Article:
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Risks of using innerHTML and outerHTML

Risks of using innerHTML and outerHTML

Hello gud ppl! In this tutorial we will  see the risks of using innertHTML and outerHTML and inject javascript as string in a HTML page. You must have known to insert html element via innertHTML or outerHTML property which works fine for inserting html elements but when it comes to scripts innerHTML will not work.

 

Lets get started…

Before we begin we will see what we are going to do. We all know that we have event callback function for html elements like onload, onerror etc. These script attributes can help us to inject javascripts to our page. But there is one flaw here. If the scripts are in the form of tags then we cannot use this method. In this case we capture all the attributes from the script tags and create a new script element with these attributes.

Create index.js as following:

 

/**
 *
 * @param {string} scriptStr - The scripts in string to be injected
 * @description
 * generateScriptsHTML genereate a tag that can be injected to the html page which can execute scripts
 * of the scriptStr string.
 * - When only JS is there img elements onerror callback is used to execute the scripts
 * - When script tag is also present then a new script element is crated and inserted in the head
 */
function generateScriptsHTML(scriptStr) {
    const patt = /<script.*?>((.|\n)*?)<\/script>/igm;
    const htmlStr = scriptStr
    var result = null;
    var startIndex = 0;// current start index of the recent scrip
    var endIndex = 0;// current end index of the recent script
    var resultHtml = "";
    while (result = patt.exec(htmlStr)) {
        const outerHTML = result[0];
        const innerHTML = result[1];
        endIndex = result.index
        var otherHtml = htmlStr.substring(startIndex, endIndex) // other tag than script
        var attributes = getAttributes(result[0])
        if (doesAttributeContains(attributes, "src")) { // insert the script tag in head
            var head = document.getElementsByTagName('head')[0];
            var script = document.createElement('script');
            attributes.forEach(attribute => {
                if (attributes == "async") script.async = true;
                else script[attribute.key] = attribute.val;
            })
            head.appendChild(script);
            resultHtml += otherHtml
        } else { // we need to now inject this script
            resultHtml += otherHtml
                + `<img src="errimg" style="display:none" onerror="${innerHTML}"></img>`
        }
        startIndex = endIndex + outerHTML.length
    }
    resultHtml += htmlStr.substring(startIndex, htmlStr.length)
    return resultHtml
}


// get the attributes of the scripts
function getAttributes(data) {
    const patt = /<script.*?( .*?)>/igm
    let result = null
    let scripts = []
    result = patt.exec(data)
    const attributes = []
    if (!result) return attributes

    if (result.length > 1) {
        const rawAttributes = result[1].split(" ")
        rawAttributes.forEach(item => {
            const rawAttribute = item.split("=")
            if (rawAttribute[0].trim() == "") return;
            const attribute = {
                key: rawAttribute[0].trim(),
                val: rawAttribute.length > 1 ? rawAttribute[1].trim().replace(/\"/g, "") : 0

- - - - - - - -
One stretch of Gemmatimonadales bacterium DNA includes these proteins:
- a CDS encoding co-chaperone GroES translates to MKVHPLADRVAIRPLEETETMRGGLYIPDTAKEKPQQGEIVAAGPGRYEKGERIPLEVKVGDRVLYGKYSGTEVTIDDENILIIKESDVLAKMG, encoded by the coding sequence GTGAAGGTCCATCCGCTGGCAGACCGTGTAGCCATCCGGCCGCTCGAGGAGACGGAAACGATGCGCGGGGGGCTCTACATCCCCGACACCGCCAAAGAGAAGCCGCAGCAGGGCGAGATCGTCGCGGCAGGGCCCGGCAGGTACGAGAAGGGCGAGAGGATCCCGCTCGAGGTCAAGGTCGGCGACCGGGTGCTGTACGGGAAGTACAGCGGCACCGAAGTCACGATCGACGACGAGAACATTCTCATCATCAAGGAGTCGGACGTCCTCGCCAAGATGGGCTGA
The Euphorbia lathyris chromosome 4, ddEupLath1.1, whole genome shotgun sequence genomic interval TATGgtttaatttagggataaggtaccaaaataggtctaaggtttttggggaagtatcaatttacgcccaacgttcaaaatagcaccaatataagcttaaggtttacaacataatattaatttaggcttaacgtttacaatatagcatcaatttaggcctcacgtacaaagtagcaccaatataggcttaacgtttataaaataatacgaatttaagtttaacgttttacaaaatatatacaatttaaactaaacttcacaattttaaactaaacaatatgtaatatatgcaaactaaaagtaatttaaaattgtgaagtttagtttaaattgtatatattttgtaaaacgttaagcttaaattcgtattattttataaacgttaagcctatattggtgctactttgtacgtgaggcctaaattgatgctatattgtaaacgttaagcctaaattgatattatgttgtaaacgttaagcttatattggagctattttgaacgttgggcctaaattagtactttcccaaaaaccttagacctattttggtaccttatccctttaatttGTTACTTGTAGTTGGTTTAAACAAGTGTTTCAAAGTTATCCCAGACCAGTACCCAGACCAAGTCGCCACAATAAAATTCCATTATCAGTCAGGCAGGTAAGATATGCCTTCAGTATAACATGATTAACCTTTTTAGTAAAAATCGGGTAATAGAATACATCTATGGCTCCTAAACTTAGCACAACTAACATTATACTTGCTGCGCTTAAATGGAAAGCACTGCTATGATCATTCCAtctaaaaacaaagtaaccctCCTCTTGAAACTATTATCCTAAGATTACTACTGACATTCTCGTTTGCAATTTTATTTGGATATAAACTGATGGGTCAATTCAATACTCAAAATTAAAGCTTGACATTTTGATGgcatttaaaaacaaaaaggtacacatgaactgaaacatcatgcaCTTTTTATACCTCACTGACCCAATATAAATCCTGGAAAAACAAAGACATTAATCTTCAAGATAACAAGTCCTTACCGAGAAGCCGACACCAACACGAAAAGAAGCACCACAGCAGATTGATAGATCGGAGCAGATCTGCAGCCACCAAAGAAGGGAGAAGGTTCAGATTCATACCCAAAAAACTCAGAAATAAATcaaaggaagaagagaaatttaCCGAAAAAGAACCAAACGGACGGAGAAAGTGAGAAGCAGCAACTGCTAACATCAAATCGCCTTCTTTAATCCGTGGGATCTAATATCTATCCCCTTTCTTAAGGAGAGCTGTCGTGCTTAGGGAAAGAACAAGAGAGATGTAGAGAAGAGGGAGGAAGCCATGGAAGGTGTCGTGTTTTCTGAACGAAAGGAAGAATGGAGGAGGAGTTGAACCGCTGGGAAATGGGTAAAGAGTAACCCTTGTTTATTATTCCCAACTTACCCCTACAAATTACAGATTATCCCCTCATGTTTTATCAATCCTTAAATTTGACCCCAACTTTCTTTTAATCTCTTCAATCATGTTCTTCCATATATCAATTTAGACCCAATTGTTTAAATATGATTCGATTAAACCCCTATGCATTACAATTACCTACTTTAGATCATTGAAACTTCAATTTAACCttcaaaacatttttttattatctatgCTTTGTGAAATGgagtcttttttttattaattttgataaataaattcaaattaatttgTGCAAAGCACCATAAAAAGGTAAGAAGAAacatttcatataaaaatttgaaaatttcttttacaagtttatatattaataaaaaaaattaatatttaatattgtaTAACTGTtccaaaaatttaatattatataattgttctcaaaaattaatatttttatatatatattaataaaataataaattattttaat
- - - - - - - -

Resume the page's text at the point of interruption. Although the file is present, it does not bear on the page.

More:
}
            attributes.push(attribute)
        })
    }
    if (attributes.length != 0) scripts.push(attributes);
    return attributes
}

function doesAttributeContains(attributes, key) {
    for (const attribute of attributes) {
        if (attribute.key == key) return true
    }
    return false
}

 

Now create index.html as :

 

<html>

<head>
    <title>Inject scripts</title>
</head>

<body>
    <div id="inject_container"></div>
    <div>
        <textarea id="scripts_container" placeholder="Script here.."></textarea>
    </div>
    <button id="inject_btn">Inject</button>
</body>
<script src="index.js"></script>
<script>

    let
        injectBtn = null,
        injectContainer = null,
        scriptContainer = null;

    function init() {
        injectBtn = document.getElementById("inject_btn");
        scriptContainer = document.getElementById("scripts_container");
        injectContainer = document.getElementById("inject_container");

        injectBtn.onclick = injectTextAreaScript;
    }

    function injectTextAreaScript() {
        console.log("onclick :: ",scriptContainer.value);
        const scriptHTMLStr = generateScriptsHTML(scriptContainer.value);
        console.log("script ::"+scriptHTMLStr);
        const divElem = document.createElement("div");
        divElem.innerHTML = scriptHTMLStr;
        injectContainer.appendChild(divElem);
    }

    window.onload = init()
</script>

</html>

 

Now run open index.html in your browser and paste some inline scripts in the text area. I used twitter scripts and can successfully inject it.

 

All we have done is inserted the scripts in the onerror callback of img tag. In order to do so we set error image src in the tag which will fire the onerror event. When we have script tag present we extract the attributes like src and create a script tag which is appended to the head tag.

 

Conclusion

The code above may not work in some scripts. But the point I want to show you guys is it’s very risky to use innerHTML. Even though we cannot use innertHTML to inject script, we can have a workaround like above to do so.

 

Reference:

https://developer.mozilla.org/en-US/docs/Web/API/Element/innerHTML

 

Github link: https://github.com/AbhijetPokhrel/injectJS